dun1urkin Thu 25-May-17 19:56:37

He famously spent his first three days on top of the kitchen cabinets. Three whole days.

Penfold007 Thu 25-May-17 20:40:24

Thank you dun1urkin we carry on ignoring him. It's so hard we've all fallen head over heels in love with him.

Penfold007 Thu 15-Jun-17 13:10:04

Bumping my own post for more advice. We had the cat for almost a month and he's still hiding. He's eating and drinking at night, wees in his tray but poos elsewhere sad. We've got a feliway plug. Have we made a mistake? I so don't want to stress him out.

yellowplumpreserves Thu 15-Jun-17 13:30:09

Sorry he's struggling. Does he perhaps need a separate tray for poo? Maybe initially in the place where he is choosing to pop?

Want2beme Thu 15-Jun-17 14:23:21

2 of my cats refuse to poo in their trays. I've just resigned myself to this now. Luckily most of my floors are easy clean. He may just be one of those cats who prefers to hide away most of the time. I've got one of those.

Toddlerteaplease Thu 15-Jun-17 16:48:15

Try a pet remedy diffuser. I found it much more effective my pair than feliway. Although it does smell a bit.

chemenger Thu 15-Jun-17 16:58:02

I would keep up with the feliway or similar but also put out a few more litter trays. Also consider changing his food, I had an older cat who could not eat cat food with jelly, it made her lose control of her bowels. She was fine on gravy, so it might be worth changing his food and seeing if it helps. Otherwise just keep being kind and he will come round in the end. My first foster sounded similar, we could reach in to his secret hideaways and stroke him, he would purr and lean in, but he only came out at night and ran when he saw us. Then one day (Christmas Day to be precise) he came out and started sitting on knees and generally being a proper pet, so it can change very quickly if you let him go at his own pace.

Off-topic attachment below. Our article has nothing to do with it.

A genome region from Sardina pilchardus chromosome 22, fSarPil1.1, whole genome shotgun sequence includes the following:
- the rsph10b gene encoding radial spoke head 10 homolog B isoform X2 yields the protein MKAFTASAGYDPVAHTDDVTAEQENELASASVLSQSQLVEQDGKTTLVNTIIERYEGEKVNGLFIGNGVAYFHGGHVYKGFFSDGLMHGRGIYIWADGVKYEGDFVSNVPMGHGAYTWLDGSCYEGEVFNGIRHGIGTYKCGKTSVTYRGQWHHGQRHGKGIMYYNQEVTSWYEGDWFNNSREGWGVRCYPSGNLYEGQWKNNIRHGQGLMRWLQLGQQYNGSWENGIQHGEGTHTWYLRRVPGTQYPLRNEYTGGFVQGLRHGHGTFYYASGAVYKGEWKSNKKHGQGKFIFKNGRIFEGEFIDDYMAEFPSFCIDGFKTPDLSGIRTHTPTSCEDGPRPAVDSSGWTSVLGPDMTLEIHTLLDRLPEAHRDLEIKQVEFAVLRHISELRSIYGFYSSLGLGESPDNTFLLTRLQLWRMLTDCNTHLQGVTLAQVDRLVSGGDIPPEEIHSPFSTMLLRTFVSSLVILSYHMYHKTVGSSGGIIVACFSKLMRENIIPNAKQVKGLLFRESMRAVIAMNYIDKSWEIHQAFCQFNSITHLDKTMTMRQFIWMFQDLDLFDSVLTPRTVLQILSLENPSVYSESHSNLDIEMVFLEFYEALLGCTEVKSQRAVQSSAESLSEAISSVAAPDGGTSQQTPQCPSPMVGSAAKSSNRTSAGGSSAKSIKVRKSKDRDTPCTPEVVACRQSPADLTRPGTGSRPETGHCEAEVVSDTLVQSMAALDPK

Penfold007 Thu 15-Jun-17 17:29:35

Thank you. We will keep trying.

sunshinesupermum Thu 15-Jun-17 17:42:03

Please keep trying - our Malfoy was 14 years old when brought back from Battersea - his brother had had to be put down and his family moved away. He too quite a few weeks to become accustomed to us (adult daughter and me). You're doing a lovely thing - just give him time.

PS Malfoy still runs and hides when there is unfamilar noise or new people arrive that he doesn't know but most fo the time he is very happy and settled.

stressystressy Thu 15-Jun-17 18:50:31

Pooing outside the tray can signify arthritis as it hurts them to squat and strain and they associate the pain with the tray. Has he been vet checked?

Jonsnowsghost Thu 15-Jun-17 18:59:37

A month still isn't that long, a good idea if he's nervous of you is sit in the room with him or near him and read whilst ignoring him or to read quietly out loud to him then he just gets used to your presence.
Have you tried multiple trays? If you have loads out then he can choose a favourite spot and then you can gradually remove some trays. He'll come out of his shell eventually, if must've been very stressful for him if he was abandoned/locked in and skinny. It's brilliant that you've taken him on smile

Penfold007 Fri 16-Jun-17 09:46:30

Not been to the vet but will make an appointment. Glad lots of you are saying a month isn't long, we are happy to persevere. Yesterday I sat quietly by where he was hiding and he allowed me to stroke and even brush him, he slowly started to purr. Tiny step but I'm hopeful. I've ordered the pet remedy.

TheCatOfAthenry Fri 16-Jun-17 12:56:47

Also bear in mind feliway doesn't seem to suit some cats. My Cookie seems to think there are more cats around and she gets overexcited.

A less sociable/newer cat might think there are more around and feel threatened.